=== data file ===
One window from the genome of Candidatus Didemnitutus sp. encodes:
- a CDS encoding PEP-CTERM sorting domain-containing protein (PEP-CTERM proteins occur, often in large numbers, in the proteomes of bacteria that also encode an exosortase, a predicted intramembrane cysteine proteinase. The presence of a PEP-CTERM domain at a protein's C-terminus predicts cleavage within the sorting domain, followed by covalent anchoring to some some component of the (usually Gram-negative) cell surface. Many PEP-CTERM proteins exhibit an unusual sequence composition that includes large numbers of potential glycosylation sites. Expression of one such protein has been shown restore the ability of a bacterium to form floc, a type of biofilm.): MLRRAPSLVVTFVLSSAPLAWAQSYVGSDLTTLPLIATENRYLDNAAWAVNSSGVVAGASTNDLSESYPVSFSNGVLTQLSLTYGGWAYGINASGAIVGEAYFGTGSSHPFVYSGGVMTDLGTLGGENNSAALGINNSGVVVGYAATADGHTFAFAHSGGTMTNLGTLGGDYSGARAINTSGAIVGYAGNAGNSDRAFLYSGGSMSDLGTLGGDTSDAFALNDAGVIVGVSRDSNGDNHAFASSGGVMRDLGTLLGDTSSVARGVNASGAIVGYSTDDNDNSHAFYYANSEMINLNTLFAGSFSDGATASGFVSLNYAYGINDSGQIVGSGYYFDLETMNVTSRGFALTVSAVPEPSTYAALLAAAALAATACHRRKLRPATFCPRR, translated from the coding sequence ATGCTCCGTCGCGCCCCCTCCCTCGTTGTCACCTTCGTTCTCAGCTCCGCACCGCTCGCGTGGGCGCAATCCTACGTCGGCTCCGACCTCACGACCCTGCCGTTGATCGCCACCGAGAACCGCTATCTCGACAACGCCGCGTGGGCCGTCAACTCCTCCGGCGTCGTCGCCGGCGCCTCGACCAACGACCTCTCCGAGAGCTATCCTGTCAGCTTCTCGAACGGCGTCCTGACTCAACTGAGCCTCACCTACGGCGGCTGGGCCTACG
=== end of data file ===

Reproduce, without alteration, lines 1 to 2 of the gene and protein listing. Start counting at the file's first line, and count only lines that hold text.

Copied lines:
One window from the genome of Candidatus Didemnitutus sp. encodes:
- a CDS encoding PEP-CTERM sorting domain-containing protein (PEP-CTERM proteins occur, often in large numbers, in the proteomes of bacteria that also encode an exosortase, a predicted intramembrane cysteine proteinase. The presence of a PEP-CTERM domain at a protein's C-terminus predicts cleavage within the sorting domain, followed by covalent anchoring to some some component of the (usually Gram-negative) cell surface. Many PEP-CTERM proteins exhibit an unusual sequence composition that includes large numbers of potential glycosylation sites. Expression of one such protein has been shown restore the ability of a bacterium to form floc, a type of biofilm.): MLRRAPSLVVTFVLSSAPLAWAQSYVGSDLTTLPLIATENRYLDNAAWAVNSSGVVAGASTNDLSESYPVSFSNGVLTQLSLTYGGWAYGINASGAIVGEAYFGTGSSHPFVYSGGVMTDLGTLGGENNSAALGINNSGVVVGYAATADGHTFAFAHSGGTMTNLGTLGGDYSGARAINTSGAIVGYAGNAGNSDRAFLYSGGSMSDLGTLGGDTSDAFALNDAGVIVGVSRDSNGDNHAFASSGGVMRDLGTLLGDTSSVARGVNASGAIVGYSTDDNDNSHAFYYANSEMINLNTLFAGSFSDGATASGFVSLNYAYGINDSGQIVGSGYYFDLETMNVTSRGFALTVSAVPEPSTYAALLAAAALAATACHRRKLRPATFCPRR, translated from the coding sequence ATGCTCCGTCGCGCCCCCTCCCTCGTTGTCACCTTCGTTCTCAGCTCCGCACCGCTCGCGTGGGCGCAATCCTACGTCGGCTCCGACCTCACGACCCTGCCGTTGATCGCCACCGAGAACCGCTATCTCGACAACGCCGCGTGGGCCGTCAACTCCTCCGGCGTCGTCGCCGGCGCCTCGACCAACGACCTCTCCGAGAGCTATCCTGTCAGCTTCTCGAACGGCGTCCTGACTCAACTGAGCCTCACCTACGGCGGCTGGGCCTACG